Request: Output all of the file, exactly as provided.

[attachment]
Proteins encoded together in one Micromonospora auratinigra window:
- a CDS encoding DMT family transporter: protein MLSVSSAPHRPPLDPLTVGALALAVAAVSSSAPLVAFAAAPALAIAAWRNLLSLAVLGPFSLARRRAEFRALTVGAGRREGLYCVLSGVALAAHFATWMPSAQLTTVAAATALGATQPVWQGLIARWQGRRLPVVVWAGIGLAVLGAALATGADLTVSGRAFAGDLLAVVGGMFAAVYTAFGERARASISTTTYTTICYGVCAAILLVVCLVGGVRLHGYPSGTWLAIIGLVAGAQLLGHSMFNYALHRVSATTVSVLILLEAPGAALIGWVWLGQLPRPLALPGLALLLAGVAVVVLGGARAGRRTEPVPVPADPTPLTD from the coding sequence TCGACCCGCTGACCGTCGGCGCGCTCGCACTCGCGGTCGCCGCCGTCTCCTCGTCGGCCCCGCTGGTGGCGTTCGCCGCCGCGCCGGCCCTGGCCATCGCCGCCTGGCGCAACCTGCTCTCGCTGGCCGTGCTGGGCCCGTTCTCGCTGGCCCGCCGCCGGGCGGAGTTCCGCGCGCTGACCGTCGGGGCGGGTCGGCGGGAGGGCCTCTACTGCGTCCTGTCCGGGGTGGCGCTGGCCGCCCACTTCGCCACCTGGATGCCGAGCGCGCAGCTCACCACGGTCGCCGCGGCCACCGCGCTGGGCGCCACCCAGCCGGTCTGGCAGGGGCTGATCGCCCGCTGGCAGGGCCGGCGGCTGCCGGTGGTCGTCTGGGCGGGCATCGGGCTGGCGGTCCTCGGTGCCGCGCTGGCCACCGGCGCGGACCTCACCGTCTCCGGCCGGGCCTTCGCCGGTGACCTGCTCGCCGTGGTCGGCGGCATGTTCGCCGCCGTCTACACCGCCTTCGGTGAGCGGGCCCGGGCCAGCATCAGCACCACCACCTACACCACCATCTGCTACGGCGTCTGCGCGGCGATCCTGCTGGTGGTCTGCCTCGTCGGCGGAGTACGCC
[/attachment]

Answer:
Proteins encoded together in one Micromonospora auratinigra window:
- a CDS encoding DMT family transporter: protein MLSVSSAPHRPPLDPLTVGALALAVAAVSSSAPLVAFAAAPALAIAAWRNLLSLAVLGPFSLARRRAEFRALTVGAGRREGLYCVLSGVALAAHFATWMPSAQLTTVAAATALGATQPVWQGLIARWQGRRLPVVVWAGIGLAVLGAALATGADLTVSGRAFAGDLLAVVGGMFAAVYTAFGERARASISTTTYTTICYGVCAAILLVVCLVGGVRLHGYPSGTWLAIIGLVAGAQLLGHSMFNYALHRVSATTVSVLILLEAPGAALIGWVWLGQLPRPLALPGLALLLAGVAVVVLGGARAGRRTEPVPVPADPTPLTD from the coding sequence TCGACCCGCTGACCGTCGGCGCGCTCGCACTCGCGGTCGCCGCCGTCTCCTCGTCGGCCCCGCTGGTGGCGTTCGCCGCCGCGCCGGCCCTGGCCATCGCCGCCTGGCGCAACCTGCTCTCGCTGGCCGTGCTGGGCCCGTTCTCGCTGGCCCGCCGCCGGGCGGAGTTCCGCGCGCTGACCGTCGGGGCGGGTCGGCGGGAGGGCCTCTACTGCGTCCTGTCCGGGGTGGCGCTGGCCGCCCACTTCGCCACCTGGATGCCGAGCGCGCAGCTCACCACGGTCGCCGCGGCCACCGCGCTGGGCGCCACCCAGCCGGTCTGGCAGGGGCTGATCGCCCGCTGGCAGGGCCGGCGGCTGCCGGTGGTCGTCTGGGCGGGCATCGGGCTGGCGGTCCTCGGTGCCGCGCTGGCCACCGGCGCGGACCTCACCGTCTCCGGCCGGGCCTTCGCCGGTGACCTGCTCGCCGTGGTCGGCGGCATGTTCGCCGCCGTCTACACCGCCTTCGGTGAGCGGGCCCGGGCCAGCATCAGCACCACCACCTACACCACCATCTGCTACGGCGTCTGCGCGGCGATCCTGCTGGTGGTCTGCCTCGTCGGCGGAGTACGCC